The Incredibly True Adventure of Two Girls in Love (Shock) (1995)

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Released 25-Jun-2003

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Details At A Glance

General Extras
Category Drama None
Rating Rated M
Year Of Production 1995
Running Time 90:14 (Case: 94)
RSDL / Flipper No/No Cast & Crew
Start Up Menu
Region Coding 1,2,3,4,5,6 Directed By Maria Maggenti
Studio
Distributor

Shock Entertainment
Starring Laurel Holloman
Nicole Ari Parker
Dale Dickey
Kate Stafford
Sabrina Artel
Toby Poser
Maggie Moore
Nelson Rodriguez
Stephanie Berry
Case Amaray-Transparent-Secure Clip
RPI $29.95 Music Terry Dame


Video Audio
Pan & Scan/Full Frame Pan & Scan English Dolby Digital 2.0 mono (192Kb/s)
Widescreen Aspect Ratio None
16x9 Enhancement No
Video Format 576i (PAL)
Original Aspect Ratio 1.85:1 Miscellaneous
Jacket Pictures No
Subtitles None Smoking Yes, tobacco and marijuana
Annoying Product Placement No
Action In or After Credits No

NOTE: The Profanity Filter is ON. Turn it off here.

Plot Synopsis

The Incredibly True Adventure of 2 Girls in Love clearly a title intended to run off the edge of any list of movies, even if it isn't the longest title ever for a movie (nope, I don't know what the longest one is I suspect someone will tell us, though).

This is a slightly unconventional romance, but it is a simple tale. Girl meets girl, girl finds girl interesting, girl falls in love with girl. There are a few complications, of course (there'd be no story without them). The two girls are quite different. One of the girls is white, one is black (this is only mentioned once, in passing, in the film it looks like racial prejudice is over!). One is out, the other doesn't even realise she is interested in women, at first. One lives in a lesbian household with her aunt and her aunt's partner, the other lives with her mother. One works in a petrol station and is failing school; the other doesn't work, drives a Range Rover, and is doing well at school. Oh, and one is into Janis Joplin and Jimi Hendrix, while the other listens to opera and classical music. About all they have in common is that they go to the same school.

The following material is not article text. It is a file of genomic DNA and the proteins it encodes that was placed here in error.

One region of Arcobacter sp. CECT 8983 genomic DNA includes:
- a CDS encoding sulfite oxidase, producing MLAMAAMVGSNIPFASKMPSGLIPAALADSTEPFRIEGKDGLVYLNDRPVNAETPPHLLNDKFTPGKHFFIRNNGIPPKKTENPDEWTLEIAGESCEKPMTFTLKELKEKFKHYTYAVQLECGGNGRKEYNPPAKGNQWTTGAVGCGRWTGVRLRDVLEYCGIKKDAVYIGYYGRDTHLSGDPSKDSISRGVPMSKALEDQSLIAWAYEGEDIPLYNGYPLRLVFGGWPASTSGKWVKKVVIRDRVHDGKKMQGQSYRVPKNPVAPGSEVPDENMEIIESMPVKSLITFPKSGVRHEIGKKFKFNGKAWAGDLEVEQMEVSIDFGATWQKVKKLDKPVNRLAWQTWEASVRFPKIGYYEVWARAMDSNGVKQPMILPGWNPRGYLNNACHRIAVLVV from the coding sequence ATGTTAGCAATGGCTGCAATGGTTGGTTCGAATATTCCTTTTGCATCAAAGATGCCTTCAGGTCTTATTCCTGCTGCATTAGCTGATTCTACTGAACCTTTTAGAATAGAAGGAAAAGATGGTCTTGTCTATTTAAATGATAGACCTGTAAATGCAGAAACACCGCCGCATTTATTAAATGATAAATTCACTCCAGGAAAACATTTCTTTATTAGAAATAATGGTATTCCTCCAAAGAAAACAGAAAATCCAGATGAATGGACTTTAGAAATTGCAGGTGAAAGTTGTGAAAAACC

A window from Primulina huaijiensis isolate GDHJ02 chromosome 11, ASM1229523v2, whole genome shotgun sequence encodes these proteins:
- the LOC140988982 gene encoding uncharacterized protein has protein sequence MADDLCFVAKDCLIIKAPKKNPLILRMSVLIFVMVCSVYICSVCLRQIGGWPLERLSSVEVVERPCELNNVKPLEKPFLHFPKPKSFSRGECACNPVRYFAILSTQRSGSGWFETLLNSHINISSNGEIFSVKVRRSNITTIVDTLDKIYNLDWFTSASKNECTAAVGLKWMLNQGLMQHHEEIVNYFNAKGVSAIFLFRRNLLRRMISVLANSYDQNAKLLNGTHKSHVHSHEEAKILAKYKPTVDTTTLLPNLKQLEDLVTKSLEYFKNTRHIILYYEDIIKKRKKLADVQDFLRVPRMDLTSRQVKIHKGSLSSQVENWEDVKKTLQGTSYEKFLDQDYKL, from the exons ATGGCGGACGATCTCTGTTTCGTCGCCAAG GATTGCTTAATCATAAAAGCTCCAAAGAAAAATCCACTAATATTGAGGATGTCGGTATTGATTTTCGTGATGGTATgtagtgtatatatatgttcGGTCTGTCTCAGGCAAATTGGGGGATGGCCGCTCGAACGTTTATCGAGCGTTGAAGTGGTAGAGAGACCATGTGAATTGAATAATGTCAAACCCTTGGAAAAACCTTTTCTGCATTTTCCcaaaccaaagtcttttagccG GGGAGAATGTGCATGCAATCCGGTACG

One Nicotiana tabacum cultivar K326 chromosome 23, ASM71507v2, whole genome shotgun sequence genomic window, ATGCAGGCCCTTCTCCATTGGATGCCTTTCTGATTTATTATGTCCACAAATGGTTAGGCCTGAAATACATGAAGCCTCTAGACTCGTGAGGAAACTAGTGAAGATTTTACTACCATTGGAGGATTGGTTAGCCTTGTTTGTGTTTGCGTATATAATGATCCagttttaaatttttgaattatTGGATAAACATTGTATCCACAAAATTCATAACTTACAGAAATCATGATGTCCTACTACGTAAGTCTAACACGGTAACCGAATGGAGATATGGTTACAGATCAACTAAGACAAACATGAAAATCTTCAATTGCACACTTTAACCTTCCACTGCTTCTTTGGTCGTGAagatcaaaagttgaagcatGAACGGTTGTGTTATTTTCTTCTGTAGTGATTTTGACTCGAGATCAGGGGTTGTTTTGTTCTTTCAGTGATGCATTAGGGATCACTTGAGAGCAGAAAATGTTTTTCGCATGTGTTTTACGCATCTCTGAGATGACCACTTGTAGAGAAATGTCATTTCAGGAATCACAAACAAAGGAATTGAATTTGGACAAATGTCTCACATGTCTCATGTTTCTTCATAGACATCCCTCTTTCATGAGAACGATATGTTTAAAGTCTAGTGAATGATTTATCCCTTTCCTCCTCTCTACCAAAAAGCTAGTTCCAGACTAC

The story opens from the point of view of Randy (Laurel Holloman). Randy is not doing well at school. She is in her final year, but failing mathematics (and not doing too well in English or History, either). It doesn't help that she lives with her aunt (we find out later where her parents are), in a household that's chaotic. Her only friend at school is Frank (Nelson Rodriguez), who is rather camp, but a nice guy. Her best friend outside school is Regina (Dale Dickey), for whom she works at the petrol station.

Evie (Nicole Parker, sometimes credited as Nicole Ari Parker it's surprising that she's only five years younger here than in Dancing in September or Remember the Titans) meets Randy by accident. She's convinced there's something wrong with her car, and pulls into the petrol station to ask for advice. She's terrified that putting air into her tyre might make it blow up not an auspicious impression to make.

They meet again when Randy is thrown out of class and takes her anger out on the doors in the Ladies Evie is already there, crying about her boyfriend troubles. Evie explains her problems. Randy makes a comment under her breath about making out with a married woman. They get caught smoking in there, and get detention together that's a bonding experience...

Randy puts a note in Evie's locker. Evie tries to write a reply, but can't get the words right. She gives Randy a copy of Leaves of Grass, a book of poetry by Walt Whitman. Randy reads it, and really gets into some of it. The two start spending time together. They are so different, but so interested in one another that they find common ground. Some of this is really quite sweet.

In case you are wondering, yes, there is a little bit of nudity, but it's mostly kissing and hugging and caring.

Like every romance you've ever seen committed to film, the course of love does not run smooth. But rarely does so much go wrong at once. You'll see.

Don't wish to see plot synopses in the future? Change your configuration.

Transfer Quality

Video